It should hardly be surprising of a man who has nineteen sons (and, presumably, a similar number of daughters, the insatiable old goat!), that most of them were illegitimate; although, since six of them were legitimate (and, presumably, a similar number of daughters), his wife was certainly no slouch.
The problem was that Welsh custom, and therefore law in the twelfth century, expected a man to divide his estate equally between all his sons, whichever side of the blanket they were born on. Dividing a territory like Gwynedd into nineteen equal portions would have left each son with barely more than a farm, and there was no way of dividing the title of Prince of Gwynedd between nineteen people. This is the reason behind the most exasperating feature of medieval Welsh history: that no sooner would one Welsh prince die having achieved some advantage for his domain, then his sons would immediately fall out and start a civil war that the enemy would capitalise on.
The sons of Owain Gwynedd in 1169 were no different, except for Madog and Riryd, who tired of the fratricidal squabbling (we can assume it wasn’t going well for them), and set sail from what is now Aber-Cerric-Gwynan (Rhos-on-Sea) with two ships, the Gorn Gwynant and the Pedr Sant, seeker a quieter, more prosperous life elsewhere.
They sailed west, for east lay only England, where territorial strife was nothing unusual. Little peace was to be found there. Through the treacherous Menai Strait they passed, squeezing between the Llyn Peninsula and Ynys Mȏn (Anglesey). Turning south, their last sight of their homeland was probably Ynys Enllis (Bardsey Island), soaring impregnably hundreds of feet out of the rough, cold Irish Sea that chopped relentlessly at the island’s black cliffs. Around the coast of Ireland they sailed, passing Wexford and Cork, then, the Mizzen Head, the last bit of Europe, shrinking behind them into the distance, off into the wide-open Atlantic.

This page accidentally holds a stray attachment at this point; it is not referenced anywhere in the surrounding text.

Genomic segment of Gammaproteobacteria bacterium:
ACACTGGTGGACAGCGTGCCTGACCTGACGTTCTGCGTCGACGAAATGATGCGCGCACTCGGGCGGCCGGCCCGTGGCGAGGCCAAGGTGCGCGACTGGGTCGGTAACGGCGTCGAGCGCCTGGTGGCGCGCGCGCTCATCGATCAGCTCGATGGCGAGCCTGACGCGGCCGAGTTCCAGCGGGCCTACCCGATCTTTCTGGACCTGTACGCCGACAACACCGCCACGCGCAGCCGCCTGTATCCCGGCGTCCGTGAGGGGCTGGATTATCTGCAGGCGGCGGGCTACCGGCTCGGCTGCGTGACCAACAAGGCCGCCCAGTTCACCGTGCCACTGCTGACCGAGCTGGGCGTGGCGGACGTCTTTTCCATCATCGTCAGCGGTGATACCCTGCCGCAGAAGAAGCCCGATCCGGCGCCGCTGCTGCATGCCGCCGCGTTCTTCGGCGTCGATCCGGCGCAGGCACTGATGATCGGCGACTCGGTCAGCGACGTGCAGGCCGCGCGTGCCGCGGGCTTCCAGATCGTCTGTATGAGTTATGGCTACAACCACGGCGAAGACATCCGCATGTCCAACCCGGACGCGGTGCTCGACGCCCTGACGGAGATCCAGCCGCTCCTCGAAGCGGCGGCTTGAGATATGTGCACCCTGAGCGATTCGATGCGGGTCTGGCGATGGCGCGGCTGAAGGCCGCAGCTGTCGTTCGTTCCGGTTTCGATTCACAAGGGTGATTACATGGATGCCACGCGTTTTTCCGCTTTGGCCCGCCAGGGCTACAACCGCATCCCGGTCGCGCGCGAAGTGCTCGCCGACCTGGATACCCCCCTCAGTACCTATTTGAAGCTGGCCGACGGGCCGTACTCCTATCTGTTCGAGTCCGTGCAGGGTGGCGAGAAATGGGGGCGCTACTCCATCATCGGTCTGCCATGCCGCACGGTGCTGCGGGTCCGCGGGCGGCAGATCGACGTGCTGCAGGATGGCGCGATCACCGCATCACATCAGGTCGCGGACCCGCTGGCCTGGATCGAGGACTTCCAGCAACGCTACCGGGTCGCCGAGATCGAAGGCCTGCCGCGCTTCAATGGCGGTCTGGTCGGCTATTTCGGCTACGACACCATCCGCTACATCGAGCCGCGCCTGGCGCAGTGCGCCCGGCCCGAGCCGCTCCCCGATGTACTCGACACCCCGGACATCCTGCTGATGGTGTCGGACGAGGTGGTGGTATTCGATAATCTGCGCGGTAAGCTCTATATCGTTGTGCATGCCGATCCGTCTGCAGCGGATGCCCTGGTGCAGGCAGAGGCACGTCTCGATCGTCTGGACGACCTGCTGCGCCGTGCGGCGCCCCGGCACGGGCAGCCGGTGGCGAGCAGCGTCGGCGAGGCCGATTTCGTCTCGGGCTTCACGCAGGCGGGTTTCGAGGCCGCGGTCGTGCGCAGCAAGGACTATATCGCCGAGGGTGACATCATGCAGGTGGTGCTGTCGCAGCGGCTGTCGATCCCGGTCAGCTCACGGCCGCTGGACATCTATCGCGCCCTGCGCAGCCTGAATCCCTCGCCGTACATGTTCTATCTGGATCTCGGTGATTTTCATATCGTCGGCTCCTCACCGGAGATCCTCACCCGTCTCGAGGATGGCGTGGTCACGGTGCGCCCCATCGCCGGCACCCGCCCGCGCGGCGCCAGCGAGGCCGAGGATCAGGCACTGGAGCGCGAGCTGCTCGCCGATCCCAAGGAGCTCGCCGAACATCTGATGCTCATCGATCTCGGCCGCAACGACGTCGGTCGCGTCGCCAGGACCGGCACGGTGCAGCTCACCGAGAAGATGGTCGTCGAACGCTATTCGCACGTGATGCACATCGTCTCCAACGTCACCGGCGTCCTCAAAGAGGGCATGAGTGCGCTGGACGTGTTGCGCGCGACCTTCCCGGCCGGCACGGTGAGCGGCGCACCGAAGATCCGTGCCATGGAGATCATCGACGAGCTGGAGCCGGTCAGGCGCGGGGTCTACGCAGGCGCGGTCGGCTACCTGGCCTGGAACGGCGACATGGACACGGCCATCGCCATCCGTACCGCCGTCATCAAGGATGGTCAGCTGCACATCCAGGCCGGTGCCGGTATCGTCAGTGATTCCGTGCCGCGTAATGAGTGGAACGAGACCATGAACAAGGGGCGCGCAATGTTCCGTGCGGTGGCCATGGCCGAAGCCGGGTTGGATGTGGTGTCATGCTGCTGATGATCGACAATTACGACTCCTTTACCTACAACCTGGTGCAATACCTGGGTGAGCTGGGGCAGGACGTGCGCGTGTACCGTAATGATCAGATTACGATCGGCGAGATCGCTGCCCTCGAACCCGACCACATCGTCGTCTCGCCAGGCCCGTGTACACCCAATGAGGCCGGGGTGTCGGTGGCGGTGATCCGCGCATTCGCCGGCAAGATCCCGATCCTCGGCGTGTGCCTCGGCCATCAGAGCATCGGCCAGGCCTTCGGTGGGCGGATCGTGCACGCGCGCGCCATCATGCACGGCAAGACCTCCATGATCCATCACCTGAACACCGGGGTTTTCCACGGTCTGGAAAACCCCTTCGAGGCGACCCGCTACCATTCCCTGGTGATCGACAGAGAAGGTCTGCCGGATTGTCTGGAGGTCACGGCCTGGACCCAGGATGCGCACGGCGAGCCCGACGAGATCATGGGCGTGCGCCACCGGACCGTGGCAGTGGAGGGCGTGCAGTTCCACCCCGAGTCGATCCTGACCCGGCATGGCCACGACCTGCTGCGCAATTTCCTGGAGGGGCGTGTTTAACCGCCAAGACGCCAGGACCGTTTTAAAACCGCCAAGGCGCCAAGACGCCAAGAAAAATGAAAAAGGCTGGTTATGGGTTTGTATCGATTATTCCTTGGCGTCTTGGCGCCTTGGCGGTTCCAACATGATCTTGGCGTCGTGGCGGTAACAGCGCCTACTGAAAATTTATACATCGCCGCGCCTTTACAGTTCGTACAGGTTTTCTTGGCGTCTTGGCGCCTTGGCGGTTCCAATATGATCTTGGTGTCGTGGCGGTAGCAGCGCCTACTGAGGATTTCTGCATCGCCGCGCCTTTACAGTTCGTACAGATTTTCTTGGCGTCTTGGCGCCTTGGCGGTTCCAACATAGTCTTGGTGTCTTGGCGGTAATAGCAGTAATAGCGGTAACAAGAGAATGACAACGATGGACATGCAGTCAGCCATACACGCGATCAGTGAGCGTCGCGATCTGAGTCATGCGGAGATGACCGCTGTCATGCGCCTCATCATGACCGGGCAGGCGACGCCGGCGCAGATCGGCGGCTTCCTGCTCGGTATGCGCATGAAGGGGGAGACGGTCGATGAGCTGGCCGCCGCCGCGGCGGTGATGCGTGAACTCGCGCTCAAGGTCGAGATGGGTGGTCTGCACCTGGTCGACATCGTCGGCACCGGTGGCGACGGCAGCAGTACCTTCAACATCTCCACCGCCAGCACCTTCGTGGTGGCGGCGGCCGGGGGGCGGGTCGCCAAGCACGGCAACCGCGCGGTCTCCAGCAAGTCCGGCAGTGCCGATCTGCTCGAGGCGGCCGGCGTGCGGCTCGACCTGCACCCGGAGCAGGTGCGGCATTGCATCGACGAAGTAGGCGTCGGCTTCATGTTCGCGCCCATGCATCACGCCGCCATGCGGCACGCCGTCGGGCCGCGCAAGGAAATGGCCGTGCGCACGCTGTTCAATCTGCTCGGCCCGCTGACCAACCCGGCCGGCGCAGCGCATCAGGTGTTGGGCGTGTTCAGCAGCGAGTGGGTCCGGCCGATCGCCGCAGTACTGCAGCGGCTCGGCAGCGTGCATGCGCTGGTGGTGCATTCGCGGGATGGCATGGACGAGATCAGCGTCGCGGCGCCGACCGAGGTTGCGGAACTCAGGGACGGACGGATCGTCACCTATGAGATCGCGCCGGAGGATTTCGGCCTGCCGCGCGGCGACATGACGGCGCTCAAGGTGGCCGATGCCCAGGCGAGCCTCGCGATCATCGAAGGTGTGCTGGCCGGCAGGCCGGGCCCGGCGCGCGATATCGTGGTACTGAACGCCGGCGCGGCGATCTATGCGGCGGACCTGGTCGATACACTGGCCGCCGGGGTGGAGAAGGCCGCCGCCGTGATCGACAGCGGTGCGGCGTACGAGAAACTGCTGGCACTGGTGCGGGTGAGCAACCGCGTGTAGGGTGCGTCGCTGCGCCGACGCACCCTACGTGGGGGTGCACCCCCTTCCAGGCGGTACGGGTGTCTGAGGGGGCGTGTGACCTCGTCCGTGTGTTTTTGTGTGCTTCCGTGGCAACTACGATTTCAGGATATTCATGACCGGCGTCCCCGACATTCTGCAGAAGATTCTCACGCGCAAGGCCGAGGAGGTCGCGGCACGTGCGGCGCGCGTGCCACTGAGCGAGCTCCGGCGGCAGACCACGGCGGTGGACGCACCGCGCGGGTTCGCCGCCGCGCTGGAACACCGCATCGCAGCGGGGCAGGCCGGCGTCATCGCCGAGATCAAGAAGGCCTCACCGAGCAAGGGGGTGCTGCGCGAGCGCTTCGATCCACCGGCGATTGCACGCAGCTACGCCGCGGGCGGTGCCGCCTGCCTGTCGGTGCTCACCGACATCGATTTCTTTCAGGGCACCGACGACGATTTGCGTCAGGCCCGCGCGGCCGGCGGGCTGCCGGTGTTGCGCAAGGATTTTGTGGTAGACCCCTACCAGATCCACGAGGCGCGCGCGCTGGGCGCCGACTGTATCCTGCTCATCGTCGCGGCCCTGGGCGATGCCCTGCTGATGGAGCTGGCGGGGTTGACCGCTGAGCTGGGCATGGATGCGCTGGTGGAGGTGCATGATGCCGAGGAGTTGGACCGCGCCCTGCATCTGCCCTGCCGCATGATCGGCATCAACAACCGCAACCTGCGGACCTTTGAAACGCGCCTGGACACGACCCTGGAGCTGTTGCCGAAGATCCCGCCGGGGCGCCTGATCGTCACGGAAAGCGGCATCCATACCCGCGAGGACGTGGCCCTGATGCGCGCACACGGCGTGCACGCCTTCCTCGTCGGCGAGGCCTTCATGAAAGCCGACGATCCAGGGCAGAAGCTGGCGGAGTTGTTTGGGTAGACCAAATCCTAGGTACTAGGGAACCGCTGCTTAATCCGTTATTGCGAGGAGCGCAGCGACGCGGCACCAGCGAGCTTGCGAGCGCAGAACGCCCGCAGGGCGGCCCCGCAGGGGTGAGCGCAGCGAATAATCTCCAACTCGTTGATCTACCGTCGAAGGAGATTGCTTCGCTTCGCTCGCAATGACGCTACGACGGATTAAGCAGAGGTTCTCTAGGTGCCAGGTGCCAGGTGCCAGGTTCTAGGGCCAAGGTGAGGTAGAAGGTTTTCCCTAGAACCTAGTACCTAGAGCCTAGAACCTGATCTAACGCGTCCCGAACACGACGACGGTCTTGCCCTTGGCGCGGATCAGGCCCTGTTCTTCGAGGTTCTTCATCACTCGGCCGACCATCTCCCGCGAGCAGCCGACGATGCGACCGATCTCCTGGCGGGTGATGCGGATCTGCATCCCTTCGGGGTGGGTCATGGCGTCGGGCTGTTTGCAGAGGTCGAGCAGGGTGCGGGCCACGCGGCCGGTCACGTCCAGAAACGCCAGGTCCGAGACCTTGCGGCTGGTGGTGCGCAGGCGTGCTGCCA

Nobody expected to hear of them again. It was months before they returned, healthy and buoyant, burned by the sun, with news of a great land far to the west: a huge land; a land fat with riches, ripe for settlement. This time assembling a fleet of ten ships, on Lundy Island, with its puffin colonies, bid farewell forever to their homeland and loved ones, and once again cruised out past the southern coast of Ireland, again into the great Atlantic void, never to be seen again.
Hundreds of years later, early explorers of America reported circular stone forts, predating Columbus, constructed along the Alabama River by, according to the local Cherokee tribes, “White People,” and said to be of similar design to Dolwyddan Castle. The Mandan Indians were said to be of wholly different appearance to other Native Americans, their hair turning white with age, living in towns and villages with permanent squares and planned streets, and speaking a language similar to Welsh, they fished from coracles, the traditional Welsh boats of ancient design, in preference to canoes. Tragically, the Mandan tribe was annihilated in 1837 by a small pox epidemic.
Is the story of Madog true? The earliest known telling of it is from a fifteenth-century poem, three hundred years after the event, when news of Columbus’ discovery was all the rage across Europe. Never the less, Elizabeth I used the story as a justification for establishing Virginia when the Spanish were asserting a prerogative over the entirety of the American continents. In 1953, the Daughters of the Revolution erected a plaque in Mobile Bay, AL, that read: “In memory of Prince Madog, a Welsh explorer who landed on the shores of Mobile Bay in 1170, and left behind him, with the Indians, the Welsh language.”